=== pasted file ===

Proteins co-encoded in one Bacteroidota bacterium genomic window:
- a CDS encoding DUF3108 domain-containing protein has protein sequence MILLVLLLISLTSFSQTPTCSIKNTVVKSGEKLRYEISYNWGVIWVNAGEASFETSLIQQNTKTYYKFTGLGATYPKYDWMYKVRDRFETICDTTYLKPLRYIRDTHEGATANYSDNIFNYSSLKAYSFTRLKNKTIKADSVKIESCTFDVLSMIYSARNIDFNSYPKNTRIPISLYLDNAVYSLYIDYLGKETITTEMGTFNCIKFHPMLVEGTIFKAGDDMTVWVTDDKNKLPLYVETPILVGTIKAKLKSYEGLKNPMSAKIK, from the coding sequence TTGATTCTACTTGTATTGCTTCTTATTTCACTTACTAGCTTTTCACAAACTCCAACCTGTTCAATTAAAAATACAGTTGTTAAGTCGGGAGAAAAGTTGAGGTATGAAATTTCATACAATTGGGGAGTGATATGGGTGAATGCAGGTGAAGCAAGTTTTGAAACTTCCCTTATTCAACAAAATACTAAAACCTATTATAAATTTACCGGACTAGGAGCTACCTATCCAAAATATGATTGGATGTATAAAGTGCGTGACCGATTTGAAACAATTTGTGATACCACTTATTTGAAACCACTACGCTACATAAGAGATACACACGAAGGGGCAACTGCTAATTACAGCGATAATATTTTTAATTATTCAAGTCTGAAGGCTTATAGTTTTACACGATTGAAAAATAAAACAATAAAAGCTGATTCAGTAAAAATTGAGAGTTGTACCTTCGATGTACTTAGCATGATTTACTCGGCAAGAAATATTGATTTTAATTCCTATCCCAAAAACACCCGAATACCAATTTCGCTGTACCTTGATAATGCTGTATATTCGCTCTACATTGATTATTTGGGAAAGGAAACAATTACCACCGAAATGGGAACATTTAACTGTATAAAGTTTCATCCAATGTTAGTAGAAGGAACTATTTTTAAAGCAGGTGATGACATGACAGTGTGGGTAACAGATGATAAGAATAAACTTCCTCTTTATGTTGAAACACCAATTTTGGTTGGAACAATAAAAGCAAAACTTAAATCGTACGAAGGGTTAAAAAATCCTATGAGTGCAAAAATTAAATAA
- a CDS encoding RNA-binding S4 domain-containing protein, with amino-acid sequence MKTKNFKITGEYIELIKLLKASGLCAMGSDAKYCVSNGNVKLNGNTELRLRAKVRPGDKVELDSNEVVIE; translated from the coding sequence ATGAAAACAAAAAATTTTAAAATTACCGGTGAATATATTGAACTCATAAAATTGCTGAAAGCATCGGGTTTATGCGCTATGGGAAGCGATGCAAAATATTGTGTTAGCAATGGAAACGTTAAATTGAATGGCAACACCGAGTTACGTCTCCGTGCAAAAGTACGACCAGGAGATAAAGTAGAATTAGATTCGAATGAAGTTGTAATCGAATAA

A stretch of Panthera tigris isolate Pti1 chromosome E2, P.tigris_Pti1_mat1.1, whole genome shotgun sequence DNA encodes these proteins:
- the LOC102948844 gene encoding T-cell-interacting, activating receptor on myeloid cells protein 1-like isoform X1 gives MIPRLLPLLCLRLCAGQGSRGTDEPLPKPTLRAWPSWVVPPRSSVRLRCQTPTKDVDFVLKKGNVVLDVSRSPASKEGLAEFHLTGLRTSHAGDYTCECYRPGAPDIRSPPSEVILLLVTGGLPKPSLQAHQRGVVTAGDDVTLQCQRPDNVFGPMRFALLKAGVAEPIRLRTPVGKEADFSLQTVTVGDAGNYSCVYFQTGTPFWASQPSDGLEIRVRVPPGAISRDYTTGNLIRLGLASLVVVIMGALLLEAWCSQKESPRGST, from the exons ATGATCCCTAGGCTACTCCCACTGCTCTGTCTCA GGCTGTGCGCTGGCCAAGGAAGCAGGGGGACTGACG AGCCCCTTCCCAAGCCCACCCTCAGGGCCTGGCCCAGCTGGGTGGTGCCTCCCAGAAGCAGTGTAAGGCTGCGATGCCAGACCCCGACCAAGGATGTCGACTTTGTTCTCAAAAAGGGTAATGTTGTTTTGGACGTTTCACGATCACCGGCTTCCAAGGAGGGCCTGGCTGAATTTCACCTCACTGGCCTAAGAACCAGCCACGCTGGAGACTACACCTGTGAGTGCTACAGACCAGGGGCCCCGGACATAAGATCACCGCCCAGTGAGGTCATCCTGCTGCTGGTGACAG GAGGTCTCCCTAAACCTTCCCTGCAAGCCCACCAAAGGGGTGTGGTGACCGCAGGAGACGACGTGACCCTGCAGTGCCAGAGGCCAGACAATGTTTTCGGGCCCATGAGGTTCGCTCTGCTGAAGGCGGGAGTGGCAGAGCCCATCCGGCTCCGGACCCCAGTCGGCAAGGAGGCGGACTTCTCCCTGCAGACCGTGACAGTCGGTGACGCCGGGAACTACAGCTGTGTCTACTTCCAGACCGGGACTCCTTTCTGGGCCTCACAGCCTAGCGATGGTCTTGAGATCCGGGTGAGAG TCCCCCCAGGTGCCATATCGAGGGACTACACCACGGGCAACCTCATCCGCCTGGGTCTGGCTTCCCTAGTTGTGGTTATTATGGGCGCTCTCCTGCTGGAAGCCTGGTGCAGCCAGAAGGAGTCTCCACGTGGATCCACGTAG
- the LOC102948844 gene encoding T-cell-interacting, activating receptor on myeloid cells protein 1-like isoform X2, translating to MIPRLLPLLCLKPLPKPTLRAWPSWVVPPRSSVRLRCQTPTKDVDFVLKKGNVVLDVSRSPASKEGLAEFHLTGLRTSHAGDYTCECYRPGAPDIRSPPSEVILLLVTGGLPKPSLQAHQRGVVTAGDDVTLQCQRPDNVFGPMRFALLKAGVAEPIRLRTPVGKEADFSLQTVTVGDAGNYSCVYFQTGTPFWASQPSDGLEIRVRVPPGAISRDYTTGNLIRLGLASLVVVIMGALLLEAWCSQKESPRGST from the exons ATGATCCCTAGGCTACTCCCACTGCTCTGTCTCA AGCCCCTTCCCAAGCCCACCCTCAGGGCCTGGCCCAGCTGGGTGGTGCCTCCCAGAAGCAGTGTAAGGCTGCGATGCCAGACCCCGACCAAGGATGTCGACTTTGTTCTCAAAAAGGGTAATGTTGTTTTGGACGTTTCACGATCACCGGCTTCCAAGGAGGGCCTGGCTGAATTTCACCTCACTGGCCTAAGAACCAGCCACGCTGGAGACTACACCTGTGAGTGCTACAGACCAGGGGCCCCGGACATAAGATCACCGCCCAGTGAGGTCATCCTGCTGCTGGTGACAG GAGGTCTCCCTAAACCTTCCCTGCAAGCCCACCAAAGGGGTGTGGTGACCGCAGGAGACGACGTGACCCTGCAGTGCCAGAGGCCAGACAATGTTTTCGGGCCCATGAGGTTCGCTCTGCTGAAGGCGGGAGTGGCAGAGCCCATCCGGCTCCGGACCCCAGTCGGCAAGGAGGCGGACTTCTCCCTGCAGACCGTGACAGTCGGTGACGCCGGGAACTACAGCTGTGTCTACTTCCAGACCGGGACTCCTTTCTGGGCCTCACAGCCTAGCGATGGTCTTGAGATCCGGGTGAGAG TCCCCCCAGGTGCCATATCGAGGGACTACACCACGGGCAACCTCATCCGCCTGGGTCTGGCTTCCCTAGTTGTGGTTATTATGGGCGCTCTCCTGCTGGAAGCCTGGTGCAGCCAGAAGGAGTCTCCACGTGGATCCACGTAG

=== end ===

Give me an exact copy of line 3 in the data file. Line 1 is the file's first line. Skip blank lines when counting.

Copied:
- a CDS encoding RNA-binding S4 domain-containing protein, with amino-acid sequence MKTKNFKITGEYIELIKLLKASGLCAMGSDAKYCVSNGNVKLNGNTELRLRAKVRPGDKVELDSNEVVIE; translated from the coding sequence ATGAAAACAAAAAATTTTAAAATTACCGGTGAATATATTGAACTCATAAAATTGCTGAAAGCATCGGGTTTATGCGCTATGGGAAGCGATGCAAAATATTGTGTTAGCAATGGAAACGTTAAATTGAATGGCAACACCGAGTTACGTCTCCGTGCAAAAGTACGACCAGGAGATAAAGTAGAATTAGATTCGAATGAAGTTGTAATCGAATAA